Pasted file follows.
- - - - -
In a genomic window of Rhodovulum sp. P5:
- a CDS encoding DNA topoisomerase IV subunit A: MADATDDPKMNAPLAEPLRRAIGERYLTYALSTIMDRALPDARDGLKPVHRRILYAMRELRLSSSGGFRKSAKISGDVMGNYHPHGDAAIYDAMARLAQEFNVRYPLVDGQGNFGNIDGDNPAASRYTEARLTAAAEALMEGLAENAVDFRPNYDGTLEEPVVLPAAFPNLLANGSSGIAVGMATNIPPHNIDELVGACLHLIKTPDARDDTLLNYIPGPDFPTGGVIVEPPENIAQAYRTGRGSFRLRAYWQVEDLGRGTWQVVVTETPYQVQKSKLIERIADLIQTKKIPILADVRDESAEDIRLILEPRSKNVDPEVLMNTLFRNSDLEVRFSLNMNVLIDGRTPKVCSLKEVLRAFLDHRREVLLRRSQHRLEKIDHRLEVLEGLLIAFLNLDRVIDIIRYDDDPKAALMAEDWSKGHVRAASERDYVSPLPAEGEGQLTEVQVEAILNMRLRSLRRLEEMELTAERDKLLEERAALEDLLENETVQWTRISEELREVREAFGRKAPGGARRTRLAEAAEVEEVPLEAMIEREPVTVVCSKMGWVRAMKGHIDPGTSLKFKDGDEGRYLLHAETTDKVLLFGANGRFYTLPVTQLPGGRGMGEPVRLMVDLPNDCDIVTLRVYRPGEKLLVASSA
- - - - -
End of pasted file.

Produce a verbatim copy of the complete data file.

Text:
In a genomic window of Rhodovulum sp. P5:
- a CDS encoding DNA topoisomerase IV subunit A: MADATDDPKMNAPLAEPLRRAIGERYLTYALSTIMDRALPDARDGLKPVHRRILYAMRELRLSSSGGFRKSAKISGDVMGNYHPHGDAAIYDAMARLAQEFNVRYPLVDGQGNFGNIDGDNPAASRYTEARLTAAAEALMEGLAENAVDFRPNYDGTLEEPVVLPAAFPNLLANGSSGIAVGMATNIPPHNIDELVGACLHLIKTPDARDDTLLNYIPGPDFPTGGVIVEPPENIAQAYRTGRGSFRLRAYWQVEDLGRGTWQVVVTETPYQVQKSKLIERIADLIQTKKIPILADVRDESAEDIRLILEPRSKNVDPEVLMNTLFRNSDLEVRFSLNMNVLIDGRTPKVCSLKEVLRAFLDHRREVLLRRSQHRLEKIDHRLEVLEGLLIAFLNLDRVIDIIRYDDDPKAALMAEDWSKGHVRAASERDYVSPLPAEGEGQLTEVQVEAILNMRLRSLRRLEEMELTAERDKLLEERAALEDLLENETVQWTRISEELREVREAFGRKAPGGARRTRLAEAAEVEEVPLEAMIEREPVTVVCSKMGWVRAMKGHIDPGTSLKFKDGDEGRYLLHAETTDKVLLFGANGRFYTLPVTQLPGGRGMGEPVRLMVDLPNDCDIVTLRVYRPGEKLLVASSA